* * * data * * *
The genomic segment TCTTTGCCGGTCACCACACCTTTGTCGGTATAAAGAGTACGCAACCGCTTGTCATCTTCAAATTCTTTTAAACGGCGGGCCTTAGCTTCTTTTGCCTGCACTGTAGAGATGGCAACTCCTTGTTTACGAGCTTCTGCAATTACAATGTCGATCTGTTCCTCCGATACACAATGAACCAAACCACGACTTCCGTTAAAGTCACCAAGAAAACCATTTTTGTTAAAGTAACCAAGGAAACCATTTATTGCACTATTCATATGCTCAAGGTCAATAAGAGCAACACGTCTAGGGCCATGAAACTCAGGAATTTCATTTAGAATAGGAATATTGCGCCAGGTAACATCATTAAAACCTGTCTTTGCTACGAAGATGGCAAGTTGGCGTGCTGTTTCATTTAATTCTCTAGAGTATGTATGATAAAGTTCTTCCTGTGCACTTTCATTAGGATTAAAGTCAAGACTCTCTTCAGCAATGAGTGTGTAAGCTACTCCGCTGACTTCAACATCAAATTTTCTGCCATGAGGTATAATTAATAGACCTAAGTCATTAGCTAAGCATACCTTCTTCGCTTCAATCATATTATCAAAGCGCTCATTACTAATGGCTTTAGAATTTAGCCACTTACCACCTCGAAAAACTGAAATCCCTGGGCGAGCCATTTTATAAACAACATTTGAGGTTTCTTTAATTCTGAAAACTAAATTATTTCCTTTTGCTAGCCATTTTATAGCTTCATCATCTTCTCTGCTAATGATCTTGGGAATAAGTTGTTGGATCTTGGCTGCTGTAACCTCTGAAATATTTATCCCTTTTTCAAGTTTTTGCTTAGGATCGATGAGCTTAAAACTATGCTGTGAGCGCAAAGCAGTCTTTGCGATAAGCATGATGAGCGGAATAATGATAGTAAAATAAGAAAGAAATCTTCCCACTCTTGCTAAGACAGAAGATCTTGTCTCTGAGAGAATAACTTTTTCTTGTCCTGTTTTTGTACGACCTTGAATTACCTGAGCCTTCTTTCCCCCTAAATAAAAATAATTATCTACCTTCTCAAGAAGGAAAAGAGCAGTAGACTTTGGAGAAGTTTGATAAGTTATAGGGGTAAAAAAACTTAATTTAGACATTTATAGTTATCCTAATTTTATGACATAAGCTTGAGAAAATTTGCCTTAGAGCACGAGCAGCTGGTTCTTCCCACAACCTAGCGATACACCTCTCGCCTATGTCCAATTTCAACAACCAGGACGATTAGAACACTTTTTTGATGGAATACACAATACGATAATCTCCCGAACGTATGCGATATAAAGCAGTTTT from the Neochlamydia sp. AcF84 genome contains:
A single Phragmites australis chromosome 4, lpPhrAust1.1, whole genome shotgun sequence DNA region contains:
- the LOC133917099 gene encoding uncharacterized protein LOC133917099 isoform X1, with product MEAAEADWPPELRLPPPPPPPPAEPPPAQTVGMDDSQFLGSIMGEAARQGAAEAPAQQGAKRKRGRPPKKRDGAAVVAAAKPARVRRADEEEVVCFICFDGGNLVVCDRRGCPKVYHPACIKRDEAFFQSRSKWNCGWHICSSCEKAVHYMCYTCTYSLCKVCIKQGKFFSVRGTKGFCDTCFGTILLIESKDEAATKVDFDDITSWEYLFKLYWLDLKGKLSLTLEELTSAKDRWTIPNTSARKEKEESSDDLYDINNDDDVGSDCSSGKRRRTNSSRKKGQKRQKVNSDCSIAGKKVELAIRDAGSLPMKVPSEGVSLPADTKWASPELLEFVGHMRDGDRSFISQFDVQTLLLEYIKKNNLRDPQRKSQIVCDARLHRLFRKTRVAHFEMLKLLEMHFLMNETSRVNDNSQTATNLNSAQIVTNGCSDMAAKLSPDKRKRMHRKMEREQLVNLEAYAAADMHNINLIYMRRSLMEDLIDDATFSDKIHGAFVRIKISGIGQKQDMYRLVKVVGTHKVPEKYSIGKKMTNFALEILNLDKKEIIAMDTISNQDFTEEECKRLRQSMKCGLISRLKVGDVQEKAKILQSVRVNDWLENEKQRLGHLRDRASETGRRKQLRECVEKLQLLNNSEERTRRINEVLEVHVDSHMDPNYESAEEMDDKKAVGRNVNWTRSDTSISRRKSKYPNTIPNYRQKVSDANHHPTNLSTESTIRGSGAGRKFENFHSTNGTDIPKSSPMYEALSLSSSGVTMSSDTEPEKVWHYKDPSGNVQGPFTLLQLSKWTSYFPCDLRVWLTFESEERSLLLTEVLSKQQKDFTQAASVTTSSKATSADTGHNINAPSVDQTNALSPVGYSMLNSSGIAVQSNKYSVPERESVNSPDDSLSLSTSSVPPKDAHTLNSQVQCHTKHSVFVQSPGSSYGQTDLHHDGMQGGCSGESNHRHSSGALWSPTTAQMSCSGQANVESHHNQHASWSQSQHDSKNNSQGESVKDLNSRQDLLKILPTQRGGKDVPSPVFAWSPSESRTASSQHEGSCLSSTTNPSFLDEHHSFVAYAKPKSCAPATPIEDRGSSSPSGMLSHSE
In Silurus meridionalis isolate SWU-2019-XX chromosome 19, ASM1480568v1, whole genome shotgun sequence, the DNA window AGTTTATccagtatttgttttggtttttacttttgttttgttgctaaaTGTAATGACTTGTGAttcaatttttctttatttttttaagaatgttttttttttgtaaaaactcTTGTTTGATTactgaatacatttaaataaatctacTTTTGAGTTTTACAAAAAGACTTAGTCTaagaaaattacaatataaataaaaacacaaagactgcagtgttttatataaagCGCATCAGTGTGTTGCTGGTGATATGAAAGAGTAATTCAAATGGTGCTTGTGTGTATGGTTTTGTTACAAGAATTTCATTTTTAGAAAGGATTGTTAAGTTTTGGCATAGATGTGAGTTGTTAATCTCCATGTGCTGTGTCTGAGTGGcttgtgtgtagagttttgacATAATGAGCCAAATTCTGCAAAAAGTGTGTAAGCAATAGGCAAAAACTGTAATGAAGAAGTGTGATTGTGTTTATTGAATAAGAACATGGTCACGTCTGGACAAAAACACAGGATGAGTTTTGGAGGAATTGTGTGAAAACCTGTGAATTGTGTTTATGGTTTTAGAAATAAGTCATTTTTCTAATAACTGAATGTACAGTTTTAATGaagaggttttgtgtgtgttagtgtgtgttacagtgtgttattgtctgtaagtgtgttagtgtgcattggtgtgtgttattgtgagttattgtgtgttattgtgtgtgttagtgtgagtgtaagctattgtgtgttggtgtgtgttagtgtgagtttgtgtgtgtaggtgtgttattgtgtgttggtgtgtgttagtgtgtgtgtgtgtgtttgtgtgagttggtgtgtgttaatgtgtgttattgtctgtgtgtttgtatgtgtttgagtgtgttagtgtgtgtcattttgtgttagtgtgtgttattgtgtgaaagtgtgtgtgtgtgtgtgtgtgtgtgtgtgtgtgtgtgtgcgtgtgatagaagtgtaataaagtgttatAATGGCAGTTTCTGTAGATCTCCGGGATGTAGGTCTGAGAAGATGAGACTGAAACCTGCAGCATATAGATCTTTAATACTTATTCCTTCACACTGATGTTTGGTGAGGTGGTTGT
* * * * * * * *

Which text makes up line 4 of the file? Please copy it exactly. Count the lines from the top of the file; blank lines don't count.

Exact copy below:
In Silurus meridionalis isolate SWU-2019-XX chromosome 19, ASM1480568v1, whole genome shotgun sequence, the DNA window AGTTTATccagtatttgttttggtttttacttttgttttgttgctaaaTGTAATGACTTGTGAttcaatttttctttatttttttaagaatgttttttttttgtaaaaactcTTGTTTGATTactgaatacatttaaataaatctacTTTTGAGTTTTACAAAAAGACTTAGTCTaagaaaattacaatataaataaaaacacaaagactgcagtgttttatataaagCGCATCAGTGTGTTGCTGGTGATATGAAAGAGTAATTCAAATGGTGCTTGTGTGTATGGTTTTGTTACAAGAATTTCATTTTTAGAAAGGATTGTTAAGTTTTGGCATAGATGTGAGTTGTTAATCTCCATGTGCTGTGTCTGAGTGGcttgtgtgtagagttttgacATAATGAGCCAAATTCTGCAAAAAGTGTGTAAGCAATAGGCAAAAACTGTAATGAAGAAGTGTGATTGTGTTTATTGAATAAGAACATGGTCACGTCTGGACAAAAACACAGGATGAGTTTTGGAGGAATTGTGTGAAAACCTGTGAATTGTGTTTATGGTTTTAGAAATAAGTCATTTTTCTAATAACTGAATGTACAGTTTTAATGaagaggttttgtgtgtgttagtgtgtgttacagtgtgttattgtctgtaagtgtgttagtgtgcattggtgtgtgttattgtgagttattgtgtgttattgtgtgtgttagtgtgagtgtaagctattgtgtgttggtgtgtgttagtgtgagtttgtgtgtgtaggtgtgttattgtgtgttggtgtgtgttagtgtgtgtgtgtgtgtttgtgtgagttggtgtgtgttaatgtgtgttattgtctgtgtgtttgtatgtgtttgagtgtgttagtgtgtgtcattttgtgttagtgtgtgttattgtgtgaaagtgtgtgtgtgtgtgtgtgtgtgtgtgtgtgtgtgtgtgcgtgtgatagaagtgtaataaagtgttatAATGGCAGTTTCTGTAGATCTCCGGGATGTAGGTCTGAGAAGATGAGACTGAAACCTGCAGCATATAGATCTTTAATACTTATTCCTTCACACTGATGTTTGGTGAGGTGGTTGT